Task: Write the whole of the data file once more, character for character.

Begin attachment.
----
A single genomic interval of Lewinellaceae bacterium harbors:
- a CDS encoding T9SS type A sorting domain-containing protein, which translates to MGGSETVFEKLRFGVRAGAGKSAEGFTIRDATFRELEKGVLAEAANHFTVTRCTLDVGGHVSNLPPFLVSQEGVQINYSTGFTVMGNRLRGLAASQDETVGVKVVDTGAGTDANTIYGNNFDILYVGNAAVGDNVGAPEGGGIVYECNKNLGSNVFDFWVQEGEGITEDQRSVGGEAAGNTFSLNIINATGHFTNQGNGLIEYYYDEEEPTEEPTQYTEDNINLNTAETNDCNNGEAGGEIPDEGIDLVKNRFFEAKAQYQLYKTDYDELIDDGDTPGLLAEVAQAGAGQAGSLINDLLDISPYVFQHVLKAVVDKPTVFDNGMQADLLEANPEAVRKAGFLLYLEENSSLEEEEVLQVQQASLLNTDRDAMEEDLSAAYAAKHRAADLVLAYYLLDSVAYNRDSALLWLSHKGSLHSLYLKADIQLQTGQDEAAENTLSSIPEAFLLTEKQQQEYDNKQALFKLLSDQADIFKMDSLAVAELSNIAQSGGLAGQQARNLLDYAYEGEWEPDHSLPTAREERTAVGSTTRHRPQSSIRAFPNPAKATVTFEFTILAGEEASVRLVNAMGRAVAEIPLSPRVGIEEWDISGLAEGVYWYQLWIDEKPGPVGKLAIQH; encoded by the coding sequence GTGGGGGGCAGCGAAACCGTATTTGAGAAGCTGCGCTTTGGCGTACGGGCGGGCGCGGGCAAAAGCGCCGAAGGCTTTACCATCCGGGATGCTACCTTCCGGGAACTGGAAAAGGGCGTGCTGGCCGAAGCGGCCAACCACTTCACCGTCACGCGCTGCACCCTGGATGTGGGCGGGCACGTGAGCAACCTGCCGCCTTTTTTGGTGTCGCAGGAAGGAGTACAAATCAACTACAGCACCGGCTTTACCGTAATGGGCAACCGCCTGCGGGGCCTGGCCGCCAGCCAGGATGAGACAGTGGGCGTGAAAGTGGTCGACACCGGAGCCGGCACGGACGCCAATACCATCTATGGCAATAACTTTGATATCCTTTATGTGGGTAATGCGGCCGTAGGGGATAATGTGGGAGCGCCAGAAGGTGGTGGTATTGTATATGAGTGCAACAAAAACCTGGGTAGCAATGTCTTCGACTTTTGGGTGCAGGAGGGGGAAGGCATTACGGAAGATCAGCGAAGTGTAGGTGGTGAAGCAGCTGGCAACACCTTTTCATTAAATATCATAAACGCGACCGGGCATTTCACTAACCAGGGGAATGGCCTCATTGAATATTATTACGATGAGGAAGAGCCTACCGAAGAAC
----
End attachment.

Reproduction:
A single genomic interval of Lewinellaceae bacterium harbors:
- a CDS encoding T9SS type A sorting domain-containing protein, which translates to MGGSETVFEKLRFGVRAGAGKSAEGFTIRDATFRELEKGVLAEAANHFTVTRCTLDVGGHVSNLPPFLVSQEGVQINYSTGFTVMGNRLRGLAASQDETVGVKVVDTGAGTDANTIYGNNFDILYVGNAAVGDNVGAPEGGGIVYECNKNLGSNVFDFWVQEGEGITEDQRSVGGEAAGNTFSLNIINATGHFTNQGNGLIEYYYDEEEPTEEPTQYTEDNINLNTAETNDCNNGEAGGEIPDEGIDLVKNRFFEAKAQYQLYKTDYDELIDDGDTPGLLAEVAQAGAGQAGSLINDLLDISPYVFQHVLKAVVDKPTVFDNGMQADLLEANPEAVRKAGFLLYLEENSSLEEEEVLQVQQASLLNTDRDAMEEDLSAAYAAKHRAADLVLAYYLLDSVAYNRDSALLWLSHKGSLHSLYLKADIQLQTGQDEAAENTLSSIPEAFLLTEKQQQEYDNKQALFKLLSDQADIFKMDSLAVAELSNIAQSGGLAGQQARNLLDYAYEGEWEPDHSLPTAREERTAVGSTTRHRPQSSIRAFPNPAKATVTFEFTILAGEEASVRLVNAMGRAVAEIPLSPRVGIEEWDISGLAEGVYWYQLWIDEKPGPVGKLAIQH; encoded by the coding sequence GTGGGGGGCAGCGAAACCGTATTTGAGAAGCTGCGCTTTGGCGTACGGGCGGGCGCGGGCAAAAGCGCCGAAGGCTTTACCATCCGGGATGCTACCTTCCGGGAACTGGAAAAGGGCGTGCTGGCCGAAGCGGCCAACCACTTCACCGTCACGCGCTGCACCCTGGATGTGGGCGGGCACGTGAGCAACCTGCCGCCTTTTTTGGTGTCGCAGGAAGGAGTACAAATCAACTACAGCACCGGCTTTACCGTAATGGGCAACCGCCTGCGGGGCCTGGCCGCCAGCCAGGATGAGACAGTGGGCGTGAAAGTGGTCGACACCGGAGCCGGCACGGACGCCAATACCATCTATGGCAATAACTTTGATATCCTTTATGTGGGTAATGCGGCCGTAGGGGATAATGTGGGAGCGCCAGAAGGTGGTGGTATTGTATATGAGTGCAACAAAAACCTGGGTAGCAATGTCTTCGACTTTTGGGTGCAGGAGGGGGAAGGCATTACGGAAGATCAGCGAAGTGTAGGTGGTGAAGCAGCTGGCAACACCTTTTCATTAAATATCATAAACGCGACCGGGCATTTCACTAACCAGGGGAATGGCCTCATTGAATATTATTACGATGAGGAAGAGCCTACCGAAGAAC